one handler in the suPHP configuration file. Read CONFIG for additonal
    information about how to configure suPHP.
    it says
    On most systems a
    ./configure --prefix=/usr
    will suffice.

    where do i run this?
    is there a run command thing on the server somewhere (im using plesk if it helps)


    also i dont want this to be live until i understand it, i have a local apache server on my pc, how can i install suPHP on my localhost?

    thanks in advance

  4. #4
    Theoretical Physics Student bronze trophy Jake Arkinstall's Avatar
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    Can you log into SSH? If you can, navigate to this directory (cd /full/path/to/the/directory/) and type ./configure --prefix=/usr
    Jake Arkinstall
    "Sometimes you don't need to reinvent the wheel;
    Sometimes its enough to make that wheel more rounded"-Molona

  5. #5
    Hibernator YuriKolovsky's Avatar
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    after reading what SSH is, and how it works, i can say that i dont think i have SSH
    my personal stuff is hosted on a shared server...so i doubt i can install anything there.
    my localhost apache server that is on my pc is running on windows xp, so there is no point in suPHP here.

    can i use SSH with a shared host normally?
    i insert the ftp host/password in PuTTY for example?

    please bear with me, as this is the area im really weak in.

    edit:
    i just read that suPHP has to run on the CGI version of PHP, i think i know how to do this on the shared server (for testing purposes)
    but is there no way to have suPHP running on PHP as a module?
    and with all these complications, im starting to think, isn't there any easier alternative to suPHP?

    arkinstall
    Can you log into SSH? If you can, navigate to this directory (cd /full/path/to/the/directory/) and type ./configure --prefix=/usr
    i don't know

    do i insert the (cd /full/path/to/the/directory/) in a program? or a cmd window?

  6. #6
    Theoretical Physics Student bronze trophy Jake Arkinstall's Avatar
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    Well, in a bash shell terminal, which you won't be able to access without SSH.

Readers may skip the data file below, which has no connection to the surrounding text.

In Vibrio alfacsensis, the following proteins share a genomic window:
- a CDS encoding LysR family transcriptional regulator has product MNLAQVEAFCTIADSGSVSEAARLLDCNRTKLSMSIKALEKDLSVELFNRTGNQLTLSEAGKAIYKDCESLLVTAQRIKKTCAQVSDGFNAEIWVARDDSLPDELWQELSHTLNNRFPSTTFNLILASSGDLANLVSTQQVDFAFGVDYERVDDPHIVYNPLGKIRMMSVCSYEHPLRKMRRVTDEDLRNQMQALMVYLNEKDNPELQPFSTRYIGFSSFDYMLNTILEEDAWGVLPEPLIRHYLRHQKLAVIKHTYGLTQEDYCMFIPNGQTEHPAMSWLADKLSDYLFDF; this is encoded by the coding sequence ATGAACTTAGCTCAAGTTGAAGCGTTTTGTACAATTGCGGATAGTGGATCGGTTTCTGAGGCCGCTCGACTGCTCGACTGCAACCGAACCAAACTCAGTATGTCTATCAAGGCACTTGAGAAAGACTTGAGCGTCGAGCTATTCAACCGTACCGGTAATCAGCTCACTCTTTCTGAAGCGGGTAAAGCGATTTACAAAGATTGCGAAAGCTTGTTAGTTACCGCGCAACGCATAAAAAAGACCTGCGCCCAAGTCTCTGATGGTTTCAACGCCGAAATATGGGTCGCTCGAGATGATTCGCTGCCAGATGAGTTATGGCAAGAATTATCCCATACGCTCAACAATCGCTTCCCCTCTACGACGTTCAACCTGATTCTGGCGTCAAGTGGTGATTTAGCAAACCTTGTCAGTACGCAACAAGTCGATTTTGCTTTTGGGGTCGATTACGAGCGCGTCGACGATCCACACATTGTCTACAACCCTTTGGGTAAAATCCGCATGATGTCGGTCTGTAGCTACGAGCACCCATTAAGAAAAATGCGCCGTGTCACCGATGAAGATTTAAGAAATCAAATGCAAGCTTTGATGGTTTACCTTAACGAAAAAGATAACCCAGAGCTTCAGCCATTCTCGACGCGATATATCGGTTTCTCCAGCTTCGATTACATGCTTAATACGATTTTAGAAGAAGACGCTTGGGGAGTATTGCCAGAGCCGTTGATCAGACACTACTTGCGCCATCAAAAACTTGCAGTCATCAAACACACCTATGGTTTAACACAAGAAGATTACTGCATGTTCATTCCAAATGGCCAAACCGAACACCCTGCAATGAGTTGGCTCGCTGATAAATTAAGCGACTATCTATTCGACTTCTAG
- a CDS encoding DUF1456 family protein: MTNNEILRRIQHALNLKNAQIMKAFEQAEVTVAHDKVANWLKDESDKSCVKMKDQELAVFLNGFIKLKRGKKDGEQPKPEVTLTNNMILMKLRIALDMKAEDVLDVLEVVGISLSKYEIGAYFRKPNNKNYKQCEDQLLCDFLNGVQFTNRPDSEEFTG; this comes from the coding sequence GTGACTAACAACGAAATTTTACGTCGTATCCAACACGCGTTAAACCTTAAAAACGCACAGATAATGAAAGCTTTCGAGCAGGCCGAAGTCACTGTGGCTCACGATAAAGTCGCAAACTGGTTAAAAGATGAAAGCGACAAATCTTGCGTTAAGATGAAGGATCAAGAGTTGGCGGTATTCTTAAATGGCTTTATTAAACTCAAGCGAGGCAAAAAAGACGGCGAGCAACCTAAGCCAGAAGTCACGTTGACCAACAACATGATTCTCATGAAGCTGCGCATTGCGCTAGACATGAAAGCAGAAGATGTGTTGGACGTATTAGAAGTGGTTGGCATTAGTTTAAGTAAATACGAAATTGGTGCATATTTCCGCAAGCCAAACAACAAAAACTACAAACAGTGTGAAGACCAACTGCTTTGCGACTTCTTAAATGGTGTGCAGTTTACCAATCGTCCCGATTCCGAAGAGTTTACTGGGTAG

Jake Arkinstall
    "Sometimes you don't need to reinvent the wheel;
    Sometimes its enough to make that wheel more rounded"-Molona

  7. #7
    Hibernator YuriKolovsky's Avatar
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    oh i have to run that on linux!
    i don't have linux on my pc.
    so how does one run commands on a distant linux host (server)?

    edit:
    do i use a SSH based program to connect to the distant linux server?

  8. #8
    Theoretical Physics Student bronze trophy Jake Arkinstall's Avatar
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    Yep
    Jake Arkinstall
    "Sometimes you don't need to reinvent the wheel;
    Sometimes its enough to make that wheel more rounded"-Molona

  9. #9
    Hibernator YuriKolovsky's Avatar
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    just asked my hosting provider
    he said, no, you don't have SSH access.

    basically this probably means im screwed in terms of "that" specific hosting...

    now im moving to a different host xD
    (that does support SSH)


    edit:
    ill get that other service relatively later.
    so for now im still interested if there are any other ways of running php on apache under a specific user.

  10. #10
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    You will want to find a webhost that runs PHP with suPHP. You won't be able to compile and install suphp if you are not the administrator of the server (have root access to the server).

    suPHP will run your PHP scripts as your account's username. You won't be able to specifiy what user the scripts run as, but they will always run as your account's username.

    That is, if your account username is yuri then your PHP scripts will be able to read and write to files and folders that are owned by the yuri user. This will alleviate the need for open directories (directories with permissions of 777).
    CanisHosting - Web Hosting plans starting at $3.95 per month

  11. #11
    PHP Guru lampcms.com's Avatar
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    First of all, you are wrong in assuming that account 'nobody' means "same as anyone else who is unknown"
    The 'nobody' is an actual account on the server and is usually used ONLY by the apache server.
    It's completely normal to have apache run under 'nobody'

    the fact that you dont have ssh account is a different story. It means that you cannot do any of the more advanced configurations on your server, which is not really a big loss in your case since you most likely dont have a root access and will not be able to set the more secure permissions on your uploads folder anyway.

  12. #12
    Hibernator YuriKolovsky's Avatar
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    sparek